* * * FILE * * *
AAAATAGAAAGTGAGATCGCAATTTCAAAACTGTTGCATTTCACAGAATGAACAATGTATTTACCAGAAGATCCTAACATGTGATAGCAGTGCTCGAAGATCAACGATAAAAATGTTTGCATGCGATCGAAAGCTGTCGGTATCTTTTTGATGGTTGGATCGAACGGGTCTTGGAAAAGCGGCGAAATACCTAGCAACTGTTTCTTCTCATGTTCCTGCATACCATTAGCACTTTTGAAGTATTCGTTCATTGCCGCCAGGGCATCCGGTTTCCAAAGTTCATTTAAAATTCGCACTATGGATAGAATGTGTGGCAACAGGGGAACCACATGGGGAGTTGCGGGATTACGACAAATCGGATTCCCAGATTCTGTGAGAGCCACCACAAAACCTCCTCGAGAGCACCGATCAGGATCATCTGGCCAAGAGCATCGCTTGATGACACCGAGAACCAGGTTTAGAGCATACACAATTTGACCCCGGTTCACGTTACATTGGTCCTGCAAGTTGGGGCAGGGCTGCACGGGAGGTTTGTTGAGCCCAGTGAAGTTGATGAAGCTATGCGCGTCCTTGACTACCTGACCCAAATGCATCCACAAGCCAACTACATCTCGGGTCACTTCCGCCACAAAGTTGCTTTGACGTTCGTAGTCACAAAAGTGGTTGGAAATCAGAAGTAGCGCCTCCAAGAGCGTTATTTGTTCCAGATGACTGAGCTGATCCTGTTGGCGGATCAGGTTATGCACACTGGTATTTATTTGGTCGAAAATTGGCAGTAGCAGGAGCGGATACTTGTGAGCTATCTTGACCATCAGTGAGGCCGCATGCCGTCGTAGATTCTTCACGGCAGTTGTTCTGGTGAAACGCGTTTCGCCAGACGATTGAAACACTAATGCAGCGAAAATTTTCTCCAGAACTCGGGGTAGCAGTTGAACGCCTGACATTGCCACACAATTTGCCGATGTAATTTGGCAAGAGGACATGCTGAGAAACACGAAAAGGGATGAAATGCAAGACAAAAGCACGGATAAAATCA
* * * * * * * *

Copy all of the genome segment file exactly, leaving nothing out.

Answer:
AAAATAGAAAGTGAGATCGCAATTTCAAAACTGTTGCATTTCACAGAATGAACAATGTATTTACCAGAAGATCCTAACATGTGATAGCAGTGCTCGAAGATCAACGATAAAAATGTTTGCATGCGATCGAAAGCTGTCGGTATCTTTTTGATGGTTGGATCGAACGGGTCTTGGAAAAGCGGCGAAATACCTAGCAACTGTTTCTTCTCATGTTCCTGCATACCATTAGCACTTTTGAAGTATTCGTTCATTGCCGCCAGGGCATCCGGTTTCCAAAGTTCATTTAAAATTCGCACTATGGATAGAATGTGTGGCAACAGGGGAACCACATGGGGAGTTGCGGGATTACGACAAATCGGATTCCCAGATTCTGTGAGAGCCACCACAAAACCTCCTCGAGAGCACCGATCAGGATCATCTGGCCAAGAGCATCGCTTGATGACACCGAGAACCAGGTTTAGAGCATACACAATTTGACCCCGGTTCACGTTACATTGGTCCTGCAAGTTGGGGCAGGGCTGCACGGGAGGTTTGTTGAGCCCAGTGAAGTTGATGAAGCTATGCGCGTCCTTGACTACCTGACCCAAATGCATCCACAAGCCAACTACATCTCGGGTCACTTCCGCCACAAAGTTGCTTTGACGTTCGTAGTCACAAAAGTGGTTGGAAATCAGAAGTAGCGCCTCCAAGAGCGTTATTTGTTCCAGATGACTGAGCTGATCCTGTTGGCGGATCAGGTTATGCACACTGGTATTTATTTGGTCGAAAATTGGCAGTAGCAGGAGCGGATACTTGTGAGCTATCTTGACCATCAGTGAGGCCGCATGCCGTCGTAGATTCTTCACGGCAGTTGTTCTGGTGAAACGCGTTTCGCCAGACGATTGAAACACTAATGCAGCGAAAATTTTCTCCAGAACTCGGGGTAGCAGTTGAACGCCTGACATTGCCACACAATTTGCCGATGTAATTTGGCAAGAGGACATGCTGAGAAACACGAAAAGGGATGAAATGCAAGACAAAAGCACGGATAAAATCA